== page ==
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etrailer Trailer Idler Hub Assembly Review and Installation

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Review and How to Install the etrailer Trailer Idler Hub Assembly

Hi there, trailer owners. Today we're going to be taking a look and showing you how to replace etrailer's line of idler hubs.This is what a typical idler hub looks like when it's installed. One of the things you'll notice about the idler hub is that there's no braking components on it. That's why it's called an idler. This is just a place for you to install your wheel onto, so that way when you're hauling your trailer it can rotate on the spindle here and give you additional load-carrying capacity on your trailer because you've got another axle there supporting the weight. Oftentimes with your axle head idler hubs, if there's more than one axle, there will be brakes on our other axle.

So you typically are only going to be replacing the idlers or have to replace the idlers on one of those axles. On your smaller trailers that don't have other brakes, you may just have idler hubs on it and that's it because you don't have any braking components.Included with your idler hub kit, you're going to receive the hub assembly, and inside the assembly, you'll have your races for your bearings preinstalled into it. Depending on if you've got the pre-greased or not, you're going to get bearings regardless, but your bearings may already be installed inside the hub if you've got the pre-greased version. If not, you'll receive bearings with it that you'll have to lubricate and install yourselves as well as the grease seal for the backside of the hub. Again, if it's pre-greased, that'll be pre-installed; if not, you'll have to install that seal.The pre-greased versions are going to be prepacked with marine grease, so they're ready to go out of the box for any of your trailer applications, whether you're putting it on just a utility trailer or if you're going to be putting it on a boat or jet ski trailer.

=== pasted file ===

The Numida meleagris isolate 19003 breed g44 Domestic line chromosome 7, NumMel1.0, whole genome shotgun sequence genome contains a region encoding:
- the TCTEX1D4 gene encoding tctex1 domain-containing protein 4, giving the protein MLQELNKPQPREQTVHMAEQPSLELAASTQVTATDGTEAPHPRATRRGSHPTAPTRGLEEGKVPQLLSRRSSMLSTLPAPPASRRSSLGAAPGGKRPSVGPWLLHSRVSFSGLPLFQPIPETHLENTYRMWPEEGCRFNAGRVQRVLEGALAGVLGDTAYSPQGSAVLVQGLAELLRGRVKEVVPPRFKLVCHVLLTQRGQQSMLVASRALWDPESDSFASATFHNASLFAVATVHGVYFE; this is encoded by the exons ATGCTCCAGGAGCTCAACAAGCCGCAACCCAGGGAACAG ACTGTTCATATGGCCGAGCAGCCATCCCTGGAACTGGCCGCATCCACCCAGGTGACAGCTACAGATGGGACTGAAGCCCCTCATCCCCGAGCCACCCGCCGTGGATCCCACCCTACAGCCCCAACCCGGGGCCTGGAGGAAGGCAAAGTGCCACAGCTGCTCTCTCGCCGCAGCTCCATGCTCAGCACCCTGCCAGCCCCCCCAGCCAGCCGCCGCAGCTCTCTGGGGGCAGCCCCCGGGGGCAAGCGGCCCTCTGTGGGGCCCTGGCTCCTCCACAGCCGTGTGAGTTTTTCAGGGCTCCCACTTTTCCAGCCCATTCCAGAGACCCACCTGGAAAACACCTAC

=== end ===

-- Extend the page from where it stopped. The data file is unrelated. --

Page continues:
And lastly, you'll receive a dust cap. The dust cap comes in two different styles depending on the kit you got. You can either get the E-Z Lube version, which is what we have here, that has a removable rubber center so you can lubricate a Zerk fitting behind it for your bearings. And then there's just a regular dust cap version that is a solid metal cover. There's also two different finishes we can get our hub in.

You can either get the black powder coat finish, like you see here, or you could get the galvanized finished, whichever one you would prefer. The galvanized finished is zinc plated, and both of them are going to offer protection against rust and corrosion.Now you're probably wondering how do you know which hub kit am I going to need for my trailer These kits are set up for the most common sizes and the starting point that you'll want to use to determine which hub you're going want is your axle's weight rating. So if you've got a 2000 pound axle or 3,500 pound, you'll want to verify that first and then you'll want to verify your bolt pattern. If you look down below in the product description on any of the pages for our bearing kits here, we'll have a chart that will assist you in measuring your bolt pattern to help you get the right one, because it does vary depending upon whether you have an even or uneven amount of studs.If you have an even amount of, it's pretty easy. You can just pick opposite studs and measure across them to get the bolt pattern number.